Cushing’s syndrome linked to Artri King in latest report

Patient developed adrenal insufficiency after abruptly stopping supplement

Patricia Inácio, PhD avatar

by Patricia Inácio, PhD |

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A 52-year-old man developed Cushing’s syndrome after taking Artri King, adding to the list of reports that link the supplement to developing the condition.

The man had been taking Artri King for his arthritis for 1.5 years, but abruptly stopped after having Cushing’s-like symptoms. His abrupt cessation is believed to have triggered adrenal insufficiency, a condition where the adrenal glands fail to produce enough of certain hormones, including cortisol. Artri King contains glucocorticoids.

The case “illustrates the consequence of allowing dietary supplements to be sold before [a U.S. Food and Drug Administration] evaluation as well as the importance of physicians eliciting history of supplement use and offering a culturally competent discussion with their patients regarding supplement use,” researchers  at Stanford University wrote in “A case of iatrogenic Cushing syndrome and subsequent adrenal insufficiency from a hidden ingredient in the supplement Artri Ajo King,” which was published in the Journal of the American College of Emergency Physicians Open.

A feature of Cushing’s syndrome is excessive levels of the hormone cortisol, which is normally produced by the adrenal glands. The condition can be triggered by excessive or long-term exposure to certain medications, usually glucocorticoids, which act like cortisol in the body. This form of the syndrome is often referred to as iatrogenic, or treatment-related Cushing’s syndrome.

The man, whose medical history included high blood pressure (hypertension), high levels of fatty molecules in the blood, prediabetes, and arthritis, visited the emergency department complaining of abdominal pain, nausea, and vomiting. The symptoms had lasted for more than a month.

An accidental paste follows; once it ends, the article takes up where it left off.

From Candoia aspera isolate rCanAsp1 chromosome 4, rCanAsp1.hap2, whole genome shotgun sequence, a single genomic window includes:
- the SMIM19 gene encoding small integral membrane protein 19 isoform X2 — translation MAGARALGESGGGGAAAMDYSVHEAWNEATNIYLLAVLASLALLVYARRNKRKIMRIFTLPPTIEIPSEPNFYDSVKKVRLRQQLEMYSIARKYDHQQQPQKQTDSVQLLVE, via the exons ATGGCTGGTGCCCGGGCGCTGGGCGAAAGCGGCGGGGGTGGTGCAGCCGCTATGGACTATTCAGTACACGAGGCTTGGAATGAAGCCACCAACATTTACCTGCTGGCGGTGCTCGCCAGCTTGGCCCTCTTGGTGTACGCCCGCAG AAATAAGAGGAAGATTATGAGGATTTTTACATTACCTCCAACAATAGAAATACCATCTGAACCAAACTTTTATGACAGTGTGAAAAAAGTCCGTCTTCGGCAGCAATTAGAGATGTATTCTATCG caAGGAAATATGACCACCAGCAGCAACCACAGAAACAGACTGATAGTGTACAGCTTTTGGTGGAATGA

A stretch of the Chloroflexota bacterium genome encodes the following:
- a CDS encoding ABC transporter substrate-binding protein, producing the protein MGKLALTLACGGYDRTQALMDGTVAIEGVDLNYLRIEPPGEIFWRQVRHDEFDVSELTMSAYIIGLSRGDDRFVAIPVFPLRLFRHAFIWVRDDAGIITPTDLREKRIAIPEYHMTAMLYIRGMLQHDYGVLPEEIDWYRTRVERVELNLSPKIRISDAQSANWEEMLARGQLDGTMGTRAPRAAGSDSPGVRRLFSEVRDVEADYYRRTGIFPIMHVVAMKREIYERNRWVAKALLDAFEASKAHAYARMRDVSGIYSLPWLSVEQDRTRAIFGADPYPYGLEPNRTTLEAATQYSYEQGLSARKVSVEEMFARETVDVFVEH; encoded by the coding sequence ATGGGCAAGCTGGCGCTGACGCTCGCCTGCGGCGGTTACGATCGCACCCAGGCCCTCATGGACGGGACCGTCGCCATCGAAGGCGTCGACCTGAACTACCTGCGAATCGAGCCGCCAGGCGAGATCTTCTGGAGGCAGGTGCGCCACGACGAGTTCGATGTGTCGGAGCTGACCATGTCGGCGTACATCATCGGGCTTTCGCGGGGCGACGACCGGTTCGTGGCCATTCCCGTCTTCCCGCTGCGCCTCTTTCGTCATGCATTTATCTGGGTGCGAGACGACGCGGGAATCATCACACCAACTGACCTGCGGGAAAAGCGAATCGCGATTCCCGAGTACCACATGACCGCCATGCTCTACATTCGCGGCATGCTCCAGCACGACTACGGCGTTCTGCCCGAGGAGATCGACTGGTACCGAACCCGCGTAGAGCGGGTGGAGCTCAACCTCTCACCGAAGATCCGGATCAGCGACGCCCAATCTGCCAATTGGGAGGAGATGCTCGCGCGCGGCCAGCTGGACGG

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Symptoms develop after stopping Artri King

He was on a liquid diet because he was unable to tolerate solid foods and had lost 20 pounds. His bowel movements were normal, but he needed a walker due to muscle weakness. Previous visits to the emergency department had failed to identify the cause of his symptoms.

The man said he’d recently stopped taking Artri King after being hospitalized and his symptoms arose around that time. He’d been taking the supplement for 1.5 years for his arthritis, during which time, he’d gained 50 pounds, developed fat accumulation in his neck, abdominal striae, face rounding, and muscle weakness — all signs of Cushing’s syndrome.

His vital signs were normal, but a physical examination showed tenderness to palpation in the upper region of his abdomen.

A neurological evaluation confirmed muscle weakness and blood work showed his potassium and magnesium levels were low, while his calcium levels were slightly elevated. An abdominal CT scan revealed a fat-filled hernia in the belly button and fat accumulation in the liver. He was hospitalized and given fluids intravenously (into the vein).

In the morning after being hospitalized, blood work showed his cortisol levels were low (1.2 micrograms per deciliter, mcg/dL; normal range above 2 mcg/dL), but his ACTH levels were normal (32.2 picograms per milliliter, pcg/mL; nomal range 7.2-63.3 pcg/mL).

The man’s ability to produce cortisol following stimulation with cosyntropin was assessed. Cosyntropin is a man-made form of the adrenocorticotropic (ACTH) hormone that normally stimulates the adrenal glands to produce cortisol. His cortisol levels rose from 1.4 to 8.6. mcg/dL.

The findings were consistent with adrenal insufficiency due to the disruption of the signaling cascade that controls cortisol production as a result of stopping Artri King. Adrenal insufficiency is a common complication of chronic glucocorticoid use.

He was started on a steroid regimen, which alleviated his symptoms, and was discharged on hydrocortisone, a corticosteroid, 15 mg in the morning and 910 mg in the afternoon.

“Physicians are strongly encouraged to report cases such as this to the FDA’s MedWatch to ensure appropriate action is taken to regulate and prevent harm to patients,” the researchers wrote.